TUPELO – Several paragraphs redacted from the Tupelo ethics report have been leaked, prompting criticism from the mayor and city attorney.
It’s unclear who originally released the material, taken from five edited pages in the 133-page report. In all, 14 pages were edited, and several more were removed from the appendices.
Also unclear is how many people have seen the leaked data, which make a number of allegations, including a lack of adherence to municipal vendor bidding results; making city employees do work for private residents; misrepresentation of facts; and favoritism with regard to a particular department head.
The Daily Journal obtained its copy of the redacted information in an e-mail from the administrator of the Internet site TupeloVoice.com, which had received its copy from another source.
The mayor and City Council agreed last year to make public only a redacted version of the report, which was delivered Sept. 30 by hired consultant Cindy Brown and claims numerous deficiencies in Tupelo’s government.
They did so to protect the municipality and council members from potential lawsuits in case allegations against people in the report are untrue.
A full version was sent to the State Auditor’s Office for review. The office has read the report but hasn’t yet decided whether to investigate, a spokeswoman there said.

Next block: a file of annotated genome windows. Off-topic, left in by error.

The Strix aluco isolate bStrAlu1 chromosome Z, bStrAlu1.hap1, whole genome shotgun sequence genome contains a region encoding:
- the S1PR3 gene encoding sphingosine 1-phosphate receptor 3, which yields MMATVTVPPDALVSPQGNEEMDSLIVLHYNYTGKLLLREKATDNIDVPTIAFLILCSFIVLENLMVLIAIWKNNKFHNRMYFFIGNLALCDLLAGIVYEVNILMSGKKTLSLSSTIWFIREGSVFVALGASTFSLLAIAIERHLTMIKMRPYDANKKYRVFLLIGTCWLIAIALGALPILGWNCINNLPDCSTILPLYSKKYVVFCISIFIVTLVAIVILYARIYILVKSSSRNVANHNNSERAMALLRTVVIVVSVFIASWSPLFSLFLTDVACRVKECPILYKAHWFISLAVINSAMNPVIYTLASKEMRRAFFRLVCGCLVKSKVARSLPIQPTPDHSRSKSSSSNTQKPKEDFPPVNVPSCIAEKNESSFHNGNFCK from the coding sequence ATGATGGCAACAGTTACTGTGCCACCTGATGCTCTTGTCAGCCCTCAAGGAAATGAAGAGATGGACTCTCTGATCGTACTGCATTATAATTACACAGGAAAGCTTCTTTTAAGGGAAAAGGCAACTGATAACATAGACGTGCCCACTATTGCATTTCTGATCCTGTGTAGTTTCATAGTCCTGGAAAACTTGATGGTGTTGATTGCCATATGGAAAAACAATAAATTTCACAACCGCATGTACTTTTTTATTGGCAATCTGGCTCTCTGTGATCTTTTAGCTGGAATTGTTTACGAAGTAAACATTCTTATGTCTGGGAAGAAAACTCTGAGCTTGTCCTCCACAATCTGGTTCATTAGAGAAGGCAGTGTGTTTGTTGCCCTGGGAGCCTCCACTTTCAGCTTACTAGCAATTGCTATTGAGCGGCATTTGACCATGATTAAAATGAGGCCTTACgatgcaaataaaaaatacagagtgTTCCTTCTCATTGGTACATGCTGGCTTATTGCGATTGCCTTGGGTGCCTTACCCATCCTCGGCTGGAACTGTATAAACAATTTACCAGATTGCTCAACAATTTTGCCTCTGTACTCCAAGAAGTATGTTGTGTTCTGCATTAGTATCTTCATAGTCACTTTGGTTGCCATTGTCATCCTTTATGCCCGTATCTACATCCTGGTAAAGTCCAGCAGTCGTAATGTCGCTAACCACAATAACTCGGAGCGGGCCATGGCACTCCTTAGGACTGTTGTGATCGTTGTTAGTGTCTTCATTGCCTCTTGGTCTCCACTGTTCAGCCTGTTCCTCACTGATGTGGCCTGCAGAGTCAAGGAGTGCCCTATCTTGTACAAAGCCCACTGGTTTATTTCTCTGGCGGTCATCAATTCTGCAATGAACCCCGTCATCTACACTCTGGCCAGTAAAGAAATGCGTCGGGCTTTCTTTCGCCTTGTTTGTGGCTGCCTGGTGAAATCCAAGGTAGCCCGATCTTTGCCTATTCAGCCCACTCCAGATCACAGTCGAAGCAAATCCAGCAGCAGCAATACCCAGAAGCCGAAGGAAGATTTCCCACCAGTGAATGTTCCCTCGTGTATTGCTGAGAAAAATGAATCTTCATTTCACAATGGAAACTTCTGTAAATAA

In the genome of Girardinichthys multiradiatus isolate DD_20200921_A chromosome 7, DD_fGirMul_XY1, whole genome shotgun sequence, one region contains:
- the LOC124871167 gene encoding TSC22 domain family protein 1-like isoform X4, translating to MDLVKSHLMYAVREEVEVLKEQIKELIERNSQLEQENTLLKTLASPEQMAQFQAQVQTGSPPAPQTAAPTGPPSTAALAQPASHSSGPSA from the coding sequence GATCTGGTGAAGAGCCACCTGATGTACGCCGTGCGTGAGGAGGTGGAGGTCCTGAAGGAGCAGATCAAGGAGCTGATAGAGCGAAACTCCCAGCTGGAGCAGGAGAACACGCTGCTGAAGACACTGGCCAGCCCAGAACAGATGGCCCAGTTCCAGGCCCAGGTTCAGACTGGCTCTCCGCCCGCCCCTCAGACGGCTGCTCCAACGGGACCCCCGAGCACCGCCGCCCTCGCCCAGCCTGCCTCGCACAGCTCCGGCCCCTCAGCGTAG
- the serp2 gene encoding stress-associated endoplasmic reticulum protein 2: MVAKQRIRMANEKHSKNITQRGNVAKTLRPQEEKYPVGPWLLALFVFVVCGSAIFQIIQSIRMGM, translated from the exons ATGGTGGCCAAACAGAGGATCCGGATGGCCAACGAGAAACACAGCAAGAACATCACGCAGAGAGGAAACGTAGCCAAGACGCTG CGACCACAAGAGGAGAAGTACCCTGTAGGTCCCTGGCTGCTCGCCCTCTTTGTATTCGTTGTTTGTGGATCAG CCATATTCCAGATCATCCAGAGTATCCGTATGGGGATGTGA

City attorney Guy Mitchell said he’s concerned about the leak, but he had long feared it because of the “strange and ridiculous way” the report was delivered. Mitchell was referring to Brown’s e-mailing the report to certain council members before delivering hard copies.
“I don’t know what we can do about it if we can’t determine the source,” Mitchell said. “If it’s not the council themselves then it’s no liability on the part of the council.”
Mitchell said the leak could have come from a number of sources: someone in the auditor’s office, ethics consultant Cindy Brown or one of the three council members who retained an unedited report – Nettie Davis, Doyce Deas or Smith Heavner. He said it’s unlikely any of those people did it, though.
Neelly also expressed disappointment. He said it’s unfortunate the information is circulating because of its potentially slanderous nature.
“I’m all for freedom of information,” he said, “but I believe everybody has a right not to have false things said about them.”
On Thursday, TupeloVoice.com had requested information from readers about the report. On Friday, its administrator got an e-mail with the redacted paragraphs. The administrator, who does not want to be named, told the Journal he didn’t know the sender’s identity.
He said he plans to post the information on his site, probably this weekend.
Due to legal concerns, the Daily Journal will not publish the redacted material until it can fully verify its accuracy.
Contact Emily Le Coz at (662) 678-1588 or firstname.lastname@example.org.
Emily Le Coz/Daily Journal